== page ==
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intention previous to the sin. Therefore no advantage can be taken of this doctrine to the encouragement of sin, without wil. fully misconstruing it.


But then you say, we place the sinner in a more hopeful condition than the right

But who, let us inquire, are the righteous we speak of? Not they, who are endeavouring, however, imperfectly, to perform the will of God; not they, who are actuated by a principle of obedience to him; but men, who are orderly and regular in their visible, behaviour without an internal religion. To the eye of man they appear righteous. : But if they do good, it is not from the love or fear of God, or out of regard to religion that they do it, but from other considerations. If they abstain from sin, they abstain from it out of different motives from what religion offers ; and so long as they have the acquiescence and approbation of the world, they are kept in a state of sleep ; in a state,, as to religion, of total negligence and unconcern. Of these righteous men there are many; and, when we compare

their condition with that of the open sinner, it is to rouse them, if possible, to a sense of religion. A wounded conscience is better than a conscience which is torpid. When conscience begins to do its office, they will feel things changed within them mightily. It will no longer be their concern to keep fair with the world, to preserve appearances, to maintain a character, to uphold decency, order and regularity in their behaviour ; but it will be their concern to obey God, to think of him, to love him, to fear him ; nay, to love him with all their heart, with all their mind, with all their soul, with all their strength ; that is, to direct their cares and endeavours to one single point, his will : yet their visible conduct

may not be much altered; but their internal motives and principle will be altered altogether.

This alteration must take place in the heart, even of the seemingly righteous. It may take place also in the heart of the sinner: and, we say, (and this is, in truth, the whole which we say,) that a conscience pricked by sin, is sometimes, nay, oftentimes, more susceptible of the impressions of religion, of true and deep impressions, than a mind which has been accustomed to look only to the laws and customs of the world, to conform itself to those laws, and to find rest and satisfaction in that peace, which not God, but the world gives.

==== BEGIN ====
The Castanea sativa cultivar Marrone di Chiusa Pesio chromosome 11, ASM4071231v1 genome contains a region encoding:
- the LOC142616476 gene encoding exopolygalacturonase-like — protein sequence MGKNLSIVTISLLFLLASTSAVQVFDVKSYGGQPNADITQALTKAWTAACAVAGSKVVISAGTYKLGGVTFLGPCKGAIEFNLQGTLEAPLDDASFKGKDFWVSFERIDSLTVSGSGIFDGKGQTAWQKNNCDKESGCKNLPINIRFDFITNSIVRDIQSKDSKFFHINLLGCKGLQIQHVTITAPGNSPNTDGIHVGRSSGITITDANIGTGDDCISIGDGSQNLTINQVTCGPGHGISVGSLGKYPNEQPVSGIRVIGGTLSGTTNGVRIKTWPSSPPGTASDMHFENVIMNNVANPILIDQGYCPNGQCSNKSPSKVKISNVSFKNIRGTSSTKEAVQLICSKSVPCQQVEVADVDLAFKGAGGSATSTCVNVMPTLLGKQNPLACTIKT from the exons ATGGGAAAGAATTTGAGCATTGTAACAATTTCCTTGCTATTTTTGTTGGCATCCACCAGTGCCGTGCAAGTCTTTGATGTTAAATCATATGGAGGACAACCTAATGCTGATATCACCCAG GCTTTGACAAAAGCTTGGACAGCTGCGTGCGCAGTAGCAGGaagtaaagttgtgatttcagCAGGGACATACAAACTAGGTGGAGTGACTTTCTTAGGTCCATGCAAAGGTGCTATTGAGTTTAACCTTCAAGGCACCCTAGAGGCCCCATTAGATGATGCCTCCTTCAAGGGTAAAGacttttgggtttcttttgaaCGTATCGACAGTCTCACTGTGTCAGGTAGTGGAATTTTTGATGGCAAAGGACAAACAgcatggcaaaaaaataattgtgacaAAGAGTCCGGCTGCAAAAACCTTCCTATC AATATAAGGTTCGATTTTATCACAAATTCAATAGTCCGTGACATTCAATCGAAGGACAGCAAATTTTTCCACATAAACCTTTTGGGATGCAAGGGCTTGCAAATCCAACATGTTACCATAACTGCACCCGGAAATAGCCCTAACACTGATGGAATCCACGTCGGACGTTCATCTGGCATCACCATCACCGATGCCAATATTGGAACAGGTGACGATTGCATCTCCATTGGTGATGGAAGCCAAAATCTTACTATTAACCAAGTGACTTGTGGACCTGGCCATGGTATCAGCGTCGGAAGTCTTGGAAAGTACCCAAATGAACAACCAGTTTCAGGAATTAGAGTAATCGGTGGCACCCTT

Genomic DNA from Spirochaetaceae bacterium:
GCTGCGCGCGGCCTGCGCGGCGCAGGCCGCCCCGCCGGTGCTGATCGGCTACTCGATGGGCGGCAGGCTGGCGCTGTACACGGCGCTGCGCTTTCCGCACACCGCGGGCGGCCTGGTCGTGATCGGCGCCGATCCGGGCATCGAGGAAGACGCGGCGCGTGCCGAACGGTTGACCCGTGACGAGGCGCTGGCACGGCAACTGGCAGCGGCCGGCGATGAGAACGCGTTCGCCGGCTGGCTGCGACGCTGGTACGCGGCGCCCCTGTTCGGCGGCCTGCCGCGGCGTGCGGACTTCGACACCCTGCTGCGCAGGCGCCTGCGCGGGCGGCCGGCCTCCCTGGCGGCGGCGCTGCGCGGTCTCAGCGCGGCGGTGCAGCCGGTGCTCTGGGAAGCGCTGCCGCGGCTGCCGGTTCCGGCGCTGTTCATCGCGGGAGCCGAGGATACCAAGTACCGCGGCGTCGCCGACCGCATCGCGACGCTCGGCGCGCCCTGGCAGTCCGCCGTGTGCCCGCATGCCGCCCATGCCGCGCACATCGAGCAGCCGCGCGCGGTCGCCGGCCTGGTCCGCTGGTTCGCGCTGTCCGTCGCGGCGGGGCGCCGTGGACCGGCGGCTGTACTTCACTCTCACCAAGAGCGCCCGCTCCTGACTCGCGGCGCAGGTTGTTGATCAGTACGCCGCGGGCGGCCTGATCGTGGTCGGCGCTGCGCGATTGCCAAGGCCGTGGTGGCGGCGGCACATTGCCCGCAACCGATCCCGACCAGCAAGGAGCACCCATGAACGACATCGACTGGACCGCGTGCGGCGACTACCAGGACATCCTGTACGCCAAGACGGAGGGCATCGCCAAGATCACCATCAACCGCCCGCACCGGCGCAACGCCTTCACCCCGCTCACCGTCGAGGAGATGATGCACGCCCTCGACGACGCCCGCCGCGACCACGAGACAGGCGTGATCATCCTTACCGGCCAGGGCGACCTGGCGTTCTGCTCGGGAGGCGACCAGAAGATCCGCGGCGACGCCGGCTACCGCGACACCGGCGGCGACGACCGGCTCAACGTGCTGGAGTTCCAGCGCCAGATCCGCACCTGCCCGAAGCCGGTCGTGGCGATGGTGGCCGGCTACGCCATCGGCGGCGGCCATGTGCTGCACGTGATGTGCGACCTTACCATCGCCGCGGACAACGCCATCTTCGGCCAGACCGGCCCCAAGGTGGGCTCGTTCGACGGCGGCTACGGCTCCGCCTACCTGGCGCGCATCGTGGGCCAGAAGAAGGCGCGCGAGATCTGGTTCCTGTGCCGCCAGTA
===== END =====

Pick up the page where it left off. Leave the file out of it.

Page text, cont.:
Thou shalt not bow down thyself to them, nor

serve them; for I the Lord thy God am a jealous God, visiting the iniquity of the

fathers upon the children unto the third and fourth generation of them that hate



HESE words form part of the second

commandment. It need not be denied, that there is an apparent harshness in this declaration, with which the minds even of good and pious men have been sometimes sensibly. affected. : To visit the sins of the


fathers upon

the children, even to the third and fourth generation, is not, at first sight at least, so reconcileable to our apprehensions of justice and equity, as that we should expect to find it in a solemn publication of the will of God.

I think, however, that a fair and candid interpretation of the words before us will remove a great deal of the difficulty, and of the objection which lies against them. My exposition of the passage is contained in these four articles :— First, that the denunciation and sentence relate to the sin of idolatry in particular, if not to that alone. Secondly, that it relates to temporal, or, more properly speaking, to family prosperity and adversity. Thirdly, that it relates to the Jewish economy, in that particular administration of a visible providence, under which they lived. Fourthly, that at no rate does it affect, or was ever meant to affect the acceptance or salvation of individuals in a future life.

First, I say, that the denunciation and sentence relate to the sin of idolatry in

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